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The Impact of News Travel

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The Impact of News Travel

What makes for news to travel? Is it more travel, more coverage? That’s a good question and the answer depends largely on whether the reporters or photographers are embedded in their own countries or are they reporting from an arena where they can be fairly confident that they won’t be attacked by any locals. But the truth is that many news agencies have decided to pull back on their reporting in foreign locations, if not for fear of putting people in danger, but more often than not because they simply don’t want to invest the time, money, and energy into getting local people to co-operate with them.

This has become especially evident over the last few years as social networks and online article directories have made it possible for anyone with a camera to upload videos, photographs, and news stories to their website, thereby allowing anyone with a computer and an internet connection to publish news wherever they like, with little or no notice to the media at all. This means that anyone with a desire to report news anywhere in the world can do so and the power of news travel isn’t limited to national or international news. It’s now possible for someone in New Zealand to upload a video of a tornado or to film a wildlife expedition in Tanzania and deliver it wirelessly to news organisations everywhere.

So why is this bad? Well, one of the problems with news travel being entirely driven by visual images is that it creates a vacuum that excludes certain forms of reporting. Such as environmental or animal rights issues, for example, which are often deeply controversial and difficult to cover without going against the grain of traditional media outlets that might otherwise shy away. It’s not that journalists covering such topics aren’t trustworthy or experienced: quite the opposite in fact.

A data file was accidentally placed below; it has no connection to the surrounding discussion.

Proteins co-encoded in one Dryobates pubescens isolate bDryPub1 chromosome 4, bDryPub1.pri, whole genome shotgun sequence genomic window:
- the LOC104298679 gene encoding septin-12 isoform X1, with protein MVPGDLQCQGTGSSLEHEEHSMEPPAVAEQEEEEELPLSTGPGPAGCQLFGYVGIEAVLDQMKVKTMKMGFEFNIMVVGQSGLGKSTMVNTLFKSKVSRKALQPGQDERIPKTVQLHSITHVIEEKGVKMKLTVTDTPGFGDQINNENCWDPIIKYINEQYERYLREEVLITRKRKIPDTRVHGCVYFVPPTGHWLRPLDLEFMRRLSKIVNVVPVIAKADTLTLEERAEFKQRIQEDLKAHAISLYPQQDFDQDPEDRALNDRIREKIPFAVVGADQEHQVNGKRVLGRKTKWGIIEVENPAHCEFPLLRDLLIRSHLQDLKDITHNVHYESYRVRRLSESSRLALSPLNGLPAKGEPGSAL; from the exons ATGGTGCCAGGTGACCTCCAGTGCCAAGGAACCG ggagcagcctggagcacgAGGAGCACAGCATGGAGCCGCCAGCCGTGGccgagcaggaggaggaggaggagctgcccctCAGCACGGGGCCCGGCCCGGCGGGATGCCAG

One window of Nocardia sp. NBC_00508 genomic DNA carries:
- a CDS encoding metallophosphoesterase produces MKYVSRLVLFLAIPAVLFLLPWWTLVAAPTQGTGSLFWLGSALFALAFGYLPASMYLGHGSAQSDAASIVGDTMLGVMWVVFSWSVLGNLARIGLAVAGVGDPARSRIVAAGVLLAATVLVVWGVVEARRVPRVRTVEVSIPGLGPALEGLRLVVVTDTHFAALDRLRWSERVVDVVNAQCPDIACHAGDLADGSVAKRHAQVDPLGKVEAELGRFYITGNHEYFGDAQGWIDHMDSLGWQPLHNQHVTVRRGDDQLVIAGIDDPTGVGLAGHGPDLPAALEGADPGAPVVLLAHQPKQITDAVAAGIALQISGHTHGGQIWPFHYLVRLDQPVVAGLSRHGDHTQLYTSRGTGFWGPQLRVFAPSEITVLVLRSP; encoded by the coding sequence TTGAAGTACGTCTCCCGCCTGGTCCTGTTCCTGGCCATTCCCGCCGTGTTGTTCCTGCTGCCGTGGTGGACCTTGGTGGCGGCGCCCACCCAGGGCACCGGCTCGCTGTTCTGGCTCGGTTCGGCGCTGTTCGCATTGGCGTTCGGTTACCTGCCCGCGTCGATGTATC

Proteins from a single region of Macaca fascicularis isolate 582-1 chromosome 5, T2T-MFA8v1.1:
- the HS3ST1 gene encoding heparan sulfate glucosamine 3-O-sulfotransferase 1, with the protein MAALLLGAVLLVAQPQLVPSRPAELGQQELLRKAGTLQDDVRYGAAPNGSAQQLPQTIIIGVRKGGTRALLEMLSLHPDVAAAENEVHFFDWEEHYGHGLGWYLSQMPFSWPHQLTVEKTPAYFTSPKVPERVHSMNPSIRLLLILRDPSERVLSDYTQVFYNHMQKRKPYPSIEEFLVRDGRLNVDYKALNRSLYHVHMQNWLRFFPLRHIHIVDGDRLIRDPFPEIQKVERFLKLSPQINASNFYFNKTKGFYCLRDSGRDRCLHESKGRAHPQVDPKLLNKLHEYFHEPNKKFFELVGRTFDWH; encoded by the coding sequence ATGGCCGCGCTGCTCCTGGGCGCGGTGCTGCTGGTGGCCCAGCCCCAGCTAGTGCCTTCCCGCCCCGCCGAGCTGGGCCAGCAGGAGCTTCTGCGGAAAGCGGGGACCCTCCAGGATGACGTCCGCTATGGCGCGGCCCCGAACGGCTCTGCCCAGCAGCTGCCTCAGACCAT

The problem is that they’re being asked not to just report what’s happening, but to document the scene and make it accessible to people around the world. In other words, reporters and photographers are being asked not to be reporters or photographers, but rather to document and facilitate news travel. That means that they’re faced with a triple burden: reporting, photographing and publishing. There’s absolutely no room for in-depth reporting on environmental issues or natural disasters. This is why more news organisations are choosing to focus on the art of multimedia news-making.

Making news stories easier to share using multimedia, means that news travels faster. This is because journalists and videographers don’t have to spend months learning the process of actually filming, reporting and editing the video. Rather, they simply make use of media tools that make sharing news videos as easy as clicking a button. Even better, many news organisations are finding that it’s easier and quicker to simply outsource the work to news organisations that specialise in multimedia.

This makes sense. If a story can be told in 30 seconds or less, why spend weeks or months learning the process? Similarly, if you’re hoping to get the same amount of coverage (if not more) from a multimedia project, then the news travels faster. By choosing a specialist news organisation to outsource your work, you ensure that your news will reach its target audience.

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